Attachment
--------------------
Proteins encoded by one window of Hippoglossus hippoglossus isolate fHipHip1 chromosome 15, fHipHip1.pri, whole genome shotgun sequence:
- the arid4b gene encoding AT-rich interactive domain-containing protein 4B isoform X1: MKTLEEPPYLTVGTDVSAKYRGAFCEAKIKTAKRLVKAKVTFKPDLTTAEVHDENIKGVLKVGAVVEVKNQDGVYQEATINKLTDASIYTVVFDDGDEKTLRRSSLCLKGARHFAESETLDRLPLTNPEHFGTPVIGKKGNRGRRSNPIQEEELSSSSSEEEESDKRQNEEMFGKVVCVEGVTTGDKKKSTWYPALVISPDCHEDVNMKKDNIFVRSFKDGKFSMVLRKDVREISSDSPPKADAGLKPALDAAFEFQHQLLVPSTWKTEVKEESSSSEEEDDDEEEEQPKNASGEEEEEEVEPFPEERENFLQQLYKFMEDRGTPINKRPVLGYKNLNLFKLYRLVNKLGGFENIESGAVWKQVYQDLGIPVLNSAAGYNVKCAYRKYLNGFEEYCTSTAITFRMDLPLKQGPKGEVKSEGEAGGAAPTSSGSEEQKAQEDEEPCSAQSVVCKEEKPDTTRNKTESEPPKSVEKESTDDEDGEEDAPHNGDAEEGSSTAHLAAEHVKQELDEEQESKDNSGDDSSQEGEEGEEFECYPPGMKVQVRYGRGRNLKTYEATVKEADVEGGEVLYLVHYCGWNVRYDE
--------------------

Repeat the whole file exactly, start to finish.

Proteins encoded by one window of Hippoglossus hippoglossus isolate fHipHip1 chromosome 15, fHipHip1.pri, whole genome shotgun sequence:
- the arid4b gene encoding AT-rich interactive domain-containing protein 4B isoform X1: MKTLEEPPYLTVGTDVSAKYRGAFCEAKIKTAKRLVKAKVTFKPDLTTAEVHDENIKGVLKVGAVVEVKNQDGVYQEATINKLTDASIYTVVFDDGDEKTLRRSSLCLKGARHFAESETLDRLPLTNPEHFGTPVIGKKGNRGRRSNPIQEEELSSSSSEEEESDKRQNEEMFGKVVCVEGVTTGDKKKSTWYPALVISPDCHEDVNMKKDNIFVRSFKDGKFSMVLRKDVREISSDSPPKADAGLKPALDAAFEFQHQLLVPSTWKTEVKEESSSSEEEDDDEEEEQPKNASGEEEEEEVEPFPEERENFLQQLYKFMEDRGTPINKRPVLGYKNLNLFKLYRLVNKLGGFENIESGAVWKQVYQDLGIPVLNSAAGYNVKCAYRKYLNGFEEYCTSTAITFRMDLPLKQGPKGEVKSEGEAGGAAPTSSGSEEQKAQEDEEPCSAQSVVCKEEKPDTTRNKTESEPPKSVEKESTDDEDGEEDAPHNGDAEEGSSTAHLAAEHVKQELDEEQESKDNSGDDSSQEGEEGEEFECYPPGMKVQVRYGRGRNLKTYEATVKEADVEGGEVLYLVHYCGWNVRYDE